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France: Why Sarkozy is handing out sobriety tests

Obligatory sobriety tests would be just the latest in a series of anticrime measures from the right-leaning government of President Nicolas Sarkozy.

By Susan SachsCorrespondent / June 22, 2009

Facing fines? French workers, in masks representing politicians, attend a protest about pay.

Philippe Wojazer /Reuters

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Paris

Law and order in France is getting personal.

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The French interior minister, Michele Alliot-Marie, wants the state to confiscate the cars of people who cause traffic accidents or accumulate tickets for speeding and drunken driving.

As part of a proposed law that is to be taken up by Parliament this month, judges would also have the option of forcing scofflaws to install an individual breath analyzers in their cars to show how much alcohol they have consumed. Those drivers would have to blow into a balloonlike gadget and get the machine’s all-clear before the engine would start.

Confiscation and obligatory sobriety tests would be just the latest in a series of anticrime measures from the right-leaning government of President Nicolas Sarkozy.

This spring, the French parliament adopted a tough government-proposed law against Internet piracy that would have subjected violators to a sort of personal cyberbanishment. It would have meant that people who illegally downloaded copyrighted music and movies would have their Internet service cut off automatically if they persisted after two warnings. The constitutional court, however, said the law went too far, and that judges, not the state, should mete out punishment to cyberpirates. The government plans to present an amendment of the law to Parliament.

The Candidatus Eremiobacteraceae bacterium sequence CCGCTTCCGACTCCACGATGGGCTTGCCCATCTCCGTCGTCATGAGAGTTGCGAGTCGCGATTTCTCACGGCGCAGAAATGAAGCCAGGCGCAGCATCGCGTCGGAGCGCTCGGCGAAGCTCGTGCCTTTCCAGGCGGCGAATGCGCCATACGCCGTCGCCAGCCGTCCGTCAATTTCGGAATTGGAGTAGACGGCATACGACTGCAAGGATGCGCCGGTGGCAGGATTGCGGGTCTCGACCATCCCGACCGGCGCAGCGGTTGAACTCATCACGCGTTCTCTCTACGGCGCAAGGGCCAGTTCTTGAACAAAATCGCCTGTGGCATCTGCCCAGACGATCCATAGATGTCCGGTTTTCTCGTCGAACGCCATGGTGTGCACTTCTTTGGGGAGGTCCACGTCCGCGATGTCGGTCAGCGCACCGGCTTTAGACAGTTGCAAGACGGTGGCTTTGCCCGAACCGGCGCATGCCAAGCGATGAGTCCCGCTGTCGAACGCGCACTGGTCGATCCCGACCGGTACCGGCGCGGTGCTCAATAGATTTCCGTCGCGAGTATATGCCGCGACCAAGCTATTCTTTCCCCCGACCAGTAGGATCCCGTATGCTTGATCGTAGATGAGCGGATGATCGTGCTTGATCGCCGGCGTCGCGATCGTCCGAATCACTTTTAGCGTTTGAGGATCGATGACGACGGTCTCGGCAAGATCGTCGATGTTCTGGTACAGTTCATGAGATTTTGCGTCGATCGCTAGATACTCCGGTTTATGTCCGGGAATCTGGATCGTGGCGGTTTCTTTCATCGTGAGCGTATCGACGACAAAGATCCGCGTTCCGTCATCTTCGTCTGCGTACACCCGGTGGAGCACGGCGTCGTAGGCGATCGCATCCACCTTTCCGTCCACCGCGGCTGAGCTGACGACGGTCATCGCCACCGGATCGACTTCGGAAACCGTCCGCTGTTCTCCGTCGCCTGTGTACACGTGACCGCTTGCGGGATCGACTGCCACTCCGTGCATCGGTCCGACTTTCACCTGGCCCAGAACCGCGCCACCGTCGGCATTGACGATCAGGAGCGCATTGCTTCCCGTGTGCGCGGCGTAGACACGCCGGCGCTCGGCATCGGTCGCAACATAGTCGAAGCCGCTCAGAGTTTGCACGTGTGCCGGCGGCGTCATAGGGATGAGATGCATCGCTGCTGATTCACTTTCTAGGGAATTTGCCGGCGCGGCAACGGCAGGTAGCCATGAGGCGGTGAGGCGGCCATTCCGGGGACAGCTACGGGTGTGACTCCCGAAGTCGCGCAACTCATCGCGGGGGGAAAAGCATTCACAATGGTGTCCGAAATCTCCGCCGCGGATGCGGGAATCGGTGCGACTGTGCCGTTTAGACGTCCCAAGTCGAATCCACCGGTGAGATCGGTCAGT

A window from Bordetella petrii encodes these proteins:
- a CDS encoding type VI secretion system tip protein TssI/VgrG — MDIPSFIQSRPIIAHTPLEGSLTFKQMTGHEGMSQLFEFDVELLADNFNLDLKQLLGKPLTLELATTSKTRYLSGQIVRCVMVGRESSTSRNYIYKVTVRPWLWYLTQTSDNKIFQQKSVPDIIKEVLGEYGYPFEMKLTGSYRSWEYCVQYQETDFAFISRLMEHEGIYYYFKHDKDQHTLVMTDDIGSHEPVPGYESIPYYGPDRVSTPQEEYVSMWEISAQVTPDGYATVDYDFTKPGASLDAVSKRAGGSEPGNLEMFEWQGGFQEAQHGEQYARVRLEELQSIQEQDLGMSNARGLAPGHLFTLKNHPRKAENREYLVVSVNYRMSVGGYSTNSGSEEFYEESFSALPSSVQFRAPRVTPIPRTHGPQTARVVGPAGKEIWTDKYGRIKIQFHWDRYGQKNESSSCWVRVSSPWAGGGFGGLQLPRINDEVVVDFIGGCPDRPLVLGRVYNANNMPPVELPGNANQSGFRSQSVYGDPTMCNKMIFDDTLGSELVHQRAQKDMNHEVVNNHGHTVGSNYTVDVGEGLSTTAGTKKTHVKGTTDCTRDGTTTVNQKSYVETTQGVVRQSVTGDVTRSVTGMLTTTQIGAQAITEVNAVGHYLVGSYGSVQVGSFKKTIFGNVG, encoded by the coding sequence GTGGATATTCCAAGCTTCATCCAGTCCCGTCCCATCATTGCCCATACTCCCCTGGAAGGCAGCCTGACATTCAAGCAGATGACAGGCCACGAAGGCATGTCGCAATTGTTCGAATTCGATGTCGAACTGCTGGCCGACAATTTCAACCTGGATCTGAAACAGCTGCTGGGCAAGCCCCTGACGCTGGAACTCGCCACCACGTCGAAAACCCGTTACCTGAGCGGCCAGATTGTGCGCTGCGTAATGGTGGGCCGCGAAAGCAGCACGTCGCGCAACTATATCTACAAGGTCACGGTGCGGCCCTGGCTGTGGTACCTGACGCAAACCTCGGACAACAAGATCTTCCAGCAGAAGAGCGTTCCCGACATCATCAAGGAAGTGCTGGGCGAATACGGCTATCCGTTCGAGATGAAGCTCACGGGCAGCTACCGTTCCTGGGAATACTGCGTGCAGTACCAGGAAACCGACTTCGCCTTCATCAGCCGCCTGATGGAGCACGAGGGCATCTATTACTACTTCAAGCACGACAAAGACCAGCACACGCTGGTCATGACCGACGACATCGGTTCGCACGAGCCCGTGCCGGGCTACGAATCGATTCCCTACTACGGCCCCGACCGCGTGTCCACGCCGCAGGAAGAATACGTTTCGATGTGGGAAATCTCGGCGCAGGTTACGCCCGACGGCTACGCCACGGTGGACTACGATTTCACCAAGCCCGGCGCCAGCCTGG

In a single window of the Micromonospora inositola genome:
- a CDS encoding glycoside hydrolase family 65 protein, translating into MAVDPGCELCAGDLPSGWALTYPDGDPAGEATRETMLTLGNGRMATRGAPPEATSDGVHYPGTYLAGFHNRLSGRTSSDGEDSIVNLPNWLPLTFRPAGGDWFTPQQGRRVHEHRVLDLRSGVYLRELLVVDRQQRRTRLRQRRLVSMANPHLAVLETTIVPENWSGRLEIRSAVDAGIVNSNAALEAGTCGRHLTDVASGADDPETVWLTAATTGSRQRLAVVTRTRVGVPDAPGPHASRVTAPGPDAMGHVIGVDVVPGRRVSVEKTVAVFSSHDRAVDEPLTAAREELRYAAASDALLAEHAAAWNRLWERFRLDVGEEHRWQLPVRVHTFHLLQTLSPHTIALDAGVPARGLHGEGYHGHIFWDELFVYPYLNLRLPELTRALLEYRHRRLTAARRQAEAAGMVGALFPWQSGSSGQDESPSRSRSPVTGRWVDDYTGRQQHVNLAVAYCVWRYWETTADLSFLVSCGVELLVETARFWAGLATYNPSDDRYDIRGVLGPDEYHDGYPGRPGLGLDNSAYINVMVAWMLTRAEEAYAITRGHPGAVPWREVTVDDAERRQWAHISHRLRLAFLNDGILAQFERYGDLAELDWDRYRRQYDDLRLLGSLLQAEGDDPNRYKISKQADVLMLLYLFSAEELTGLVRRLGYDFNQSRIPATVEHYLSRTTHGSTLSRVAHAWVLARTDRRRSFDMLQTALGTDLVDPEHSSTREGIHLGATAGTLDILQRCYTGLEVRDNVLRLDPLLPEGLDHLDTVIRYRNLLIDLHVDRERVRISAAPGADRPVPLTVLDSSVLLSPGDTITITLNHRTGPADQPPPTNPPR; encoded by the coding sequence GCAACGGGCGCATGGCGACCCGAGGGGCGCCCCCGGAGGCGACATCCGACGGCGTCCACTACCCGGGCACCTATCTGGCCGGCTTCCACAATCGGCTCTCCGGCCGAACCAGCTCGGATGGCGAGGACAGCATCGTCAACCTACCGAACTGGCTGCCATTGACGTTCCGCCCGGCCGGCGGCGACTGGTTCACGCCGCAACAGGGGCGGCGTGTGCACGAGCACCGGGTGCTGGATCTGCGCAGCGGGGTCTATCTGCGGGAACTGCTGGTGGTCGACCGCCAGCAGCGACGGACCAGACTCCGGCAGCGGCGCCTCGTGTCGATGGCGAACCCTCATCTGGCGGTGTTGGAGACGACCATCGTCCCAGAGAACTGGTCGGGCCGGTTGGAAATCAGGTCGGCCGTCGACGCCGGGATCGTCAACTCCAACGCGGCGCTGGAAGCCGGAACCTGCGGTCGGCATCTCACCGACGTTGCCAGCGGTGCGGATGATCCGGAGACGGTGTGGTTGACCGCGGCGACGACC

Nor will the French be able to show up at street protests wearing just anything. Ms. Alliot-Marie has also said it should be a crime for demonstrators to cover their faces, as did the masked protesters who disrupted the NATO summit in April in the eastern French city of Strasbourg. “When you demonstrate, it’s for your ideas,” she said. “When you come hooded, it usually means you’ve got something else in mind.”

But would-be demonstrators immediately howled in protest.

An anti-nuclear power group complained that banning masks would amount to intimidation of legitimate dissent, such as its annual Chernobyl anniversary march where people wear white masks and white hazmat suits to “symbolize the anonymous victims of the atom.”

An organization representing students who work unpaid or lowly internships at French companies and others that generally cover up their faces for protests, such as opponents of genetically modified crops and globalization, are also up in arms.

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